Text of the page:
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Pressrelease | 2021-03-10
Copper cog wheels in different sizes, moving together

New pilot system leverages traceability of environmental performance of metals

Where have the metals in the products we purchase and manufacture been sourced? To what degree do mining and production impact the climate? A pilot system developed by the IVL led TraceMet project reveals the climate footprint of component metals and the how much recycled materials they contain. The industry organization Svemin lies behind this project, which has involved stakeholders along the whole chain, from mining companies to end users.

– In the long run, this can be the jumping off point for a certification system for the metal industry, says Erik Lindblom, project manager at IVL Swedish Environmental Research Institute.

TraceMet has developed a system that reveals the metal’s climate footprint and shows how much recycled material it contains. The system is based on block chain technology that keeps track of changes in environmental performance as metals are refined by various actors.

The project has developed two different pilot systems. One follows the value chain for iron, from the mine via steel production to buses or trucks. The second targets copper, from mining through the manufacture of copper wire to electric motors.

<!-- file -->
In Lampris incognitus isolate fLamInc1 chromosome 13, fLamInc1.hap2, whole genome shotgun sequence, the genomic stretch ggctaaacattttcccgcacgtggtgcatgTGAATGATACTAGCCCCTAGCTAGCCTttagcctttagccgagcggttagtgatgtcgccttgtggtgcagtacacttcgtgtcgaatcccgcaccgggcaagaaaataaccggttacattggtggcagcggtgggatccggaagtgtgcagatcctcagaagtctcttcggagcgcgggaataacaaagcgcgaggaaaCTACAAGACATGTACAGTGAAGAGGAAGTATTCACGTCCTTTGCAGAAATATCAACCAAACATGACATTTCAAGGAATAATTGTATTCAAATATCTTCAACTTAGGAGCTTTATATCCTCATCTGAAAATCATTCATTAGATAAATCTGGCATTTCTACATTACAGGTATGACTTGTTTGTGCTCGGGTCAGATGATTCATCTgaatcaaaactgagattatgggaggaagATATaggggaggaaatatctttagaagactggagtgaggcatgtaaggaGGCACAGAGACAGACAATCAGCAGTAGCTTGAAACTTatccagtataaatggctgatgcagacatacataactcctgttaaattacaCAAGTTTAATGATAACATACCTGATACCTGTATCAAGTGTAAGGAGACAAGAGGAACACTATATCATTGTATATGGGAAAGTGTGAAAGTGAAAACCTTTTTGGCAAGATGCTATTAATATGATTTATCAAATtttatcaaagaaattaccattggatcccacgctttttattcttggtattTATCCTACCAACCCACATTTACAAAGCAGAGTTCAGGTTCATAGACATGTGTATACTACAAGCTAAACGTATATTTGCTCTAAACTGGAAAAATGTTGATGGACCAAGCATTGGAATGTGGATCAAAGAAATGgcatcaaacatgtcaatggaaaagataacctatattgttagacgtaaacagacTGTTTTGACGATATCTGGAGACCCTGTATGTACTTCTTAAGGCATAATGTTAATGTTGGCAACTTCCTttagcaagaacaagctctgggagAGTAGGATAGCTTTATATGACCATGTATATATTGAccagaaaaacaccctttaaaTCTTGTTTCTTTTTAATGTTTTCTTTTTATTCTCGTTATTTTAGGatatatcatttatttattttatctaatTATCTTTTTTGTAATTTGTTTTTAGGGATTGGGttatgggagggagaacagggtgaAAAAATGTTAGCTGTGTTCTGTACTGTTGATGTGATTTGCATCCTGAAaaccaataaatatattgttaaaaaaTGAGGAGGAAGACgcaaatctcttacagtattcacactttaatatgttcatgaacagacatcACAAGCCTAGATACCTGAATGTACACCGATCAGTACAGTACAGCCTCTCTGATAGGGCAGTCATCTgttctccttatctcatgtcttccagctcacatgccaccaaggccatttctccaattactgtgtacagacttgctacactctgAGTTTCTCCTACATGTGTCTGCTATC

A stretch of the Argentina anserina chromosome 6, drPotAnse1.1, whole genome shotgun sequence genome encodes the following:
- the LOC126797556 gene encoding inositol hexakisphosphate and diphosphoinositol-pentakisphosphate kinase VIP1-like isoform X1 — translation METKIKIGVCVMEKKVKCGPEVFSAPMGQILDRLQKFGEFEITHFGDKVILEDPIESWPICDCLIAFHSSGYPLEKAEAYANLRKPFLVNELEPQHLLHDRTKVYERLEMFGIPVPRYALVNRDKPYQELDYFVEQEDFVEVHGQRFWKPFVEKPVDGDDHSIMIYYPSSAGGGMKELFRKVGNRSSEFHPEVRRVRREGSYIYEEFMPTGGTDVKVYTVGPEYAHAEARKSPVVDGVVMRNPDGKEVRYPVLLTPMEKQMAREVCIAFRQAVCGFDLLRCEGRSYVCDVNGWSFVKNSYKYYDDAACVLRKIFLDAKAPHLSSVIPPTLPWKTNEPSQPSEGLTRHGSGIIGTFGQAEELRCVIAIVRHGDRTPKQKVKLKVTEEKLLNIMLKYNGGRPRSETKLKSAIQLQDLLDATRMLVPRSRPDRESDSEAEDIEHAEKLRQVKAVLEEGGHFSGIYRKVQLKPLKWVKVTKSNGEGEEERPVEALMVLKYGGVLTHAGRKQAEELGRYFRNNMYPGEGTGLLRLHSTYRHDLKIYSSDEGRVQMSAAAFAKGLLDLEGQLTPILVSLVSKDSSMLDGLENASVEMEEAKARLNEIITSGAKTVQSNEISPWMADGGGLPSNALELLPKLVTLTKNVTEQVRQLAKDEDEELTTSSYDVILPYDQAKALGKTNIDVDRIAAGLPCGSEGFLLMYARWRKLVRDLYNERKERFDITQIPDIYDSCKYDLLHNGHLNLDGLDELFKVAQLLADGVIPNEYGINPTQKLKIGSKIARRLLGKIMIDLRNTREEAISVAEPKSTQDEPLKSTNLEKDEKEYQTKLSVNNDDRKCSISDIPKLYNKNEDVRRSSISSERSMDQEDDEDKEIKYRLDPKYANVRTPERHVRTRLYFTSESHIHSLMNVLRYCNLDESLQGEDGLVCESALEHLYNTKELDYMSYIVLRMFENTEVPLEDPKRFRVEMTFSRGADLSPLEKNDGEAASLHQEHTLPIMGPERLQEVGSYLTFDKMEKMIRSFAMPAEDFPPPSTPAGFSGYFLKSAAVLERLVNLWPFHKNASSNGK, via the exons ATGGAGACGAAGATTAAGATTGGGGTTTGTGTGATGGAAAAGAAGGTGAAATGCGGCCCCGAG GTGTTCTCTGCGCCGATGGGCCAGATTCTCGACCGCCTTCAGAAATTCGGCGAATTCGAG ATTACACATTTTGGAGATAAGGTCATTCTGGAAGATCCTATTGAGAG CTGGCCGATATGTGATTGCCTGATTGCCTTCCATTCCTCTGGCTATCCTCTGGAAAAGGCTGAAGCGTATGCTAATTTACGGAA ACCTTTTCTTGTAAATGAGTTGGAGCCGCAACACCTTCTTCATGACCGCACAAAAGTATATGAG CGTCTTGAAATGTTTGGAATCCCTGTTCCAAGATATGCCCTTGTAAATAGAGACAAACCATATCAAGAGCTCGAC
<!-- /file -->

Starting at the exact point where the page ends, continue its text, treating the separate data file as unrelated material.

The negative impact of the mining industry on both the environment and local communities is of concern to many. This prompted, Svemin, the industry organization for mines, minerals and metal producers in Sweden, to set up the TraceMet project – Traceability for sustainable metals and minerals.

Several projects addressing the certification of metals are being rolled out in parallel efforts around the world. TraceMet is unique in involving players across the entire value chain: the Boliden and LKAB mines, the raw material processors Elektrokoppar and SSAB, and the end users ABB, Scania and Volvo Group. All these companies have contributed both time and data to the project. Svemin is the project owner and IVL Swedish Environmental Institute has administered the project. Researchers from Rise have also taken part.

Those wishing to find out more about TraceMet’s conclusions and interested in exploring the possibility of introducing a traceability system for metals are welcome to participate in a webinar to be held on March 18. More information and registration details can be found here. External link.

For more information, please contact:
Erik Lindblom, erik.lindblom@ivl.se, +46 (0)10-788 65 71

TraceMet has been underway since December 2019 and is still ongoing (January 2021). It is run under the aegis of and financed by Swedish Mining Innovation, part of a joint investment in strategic innovation areas by Vinnova, Formas and the Swedish Energy Agency.

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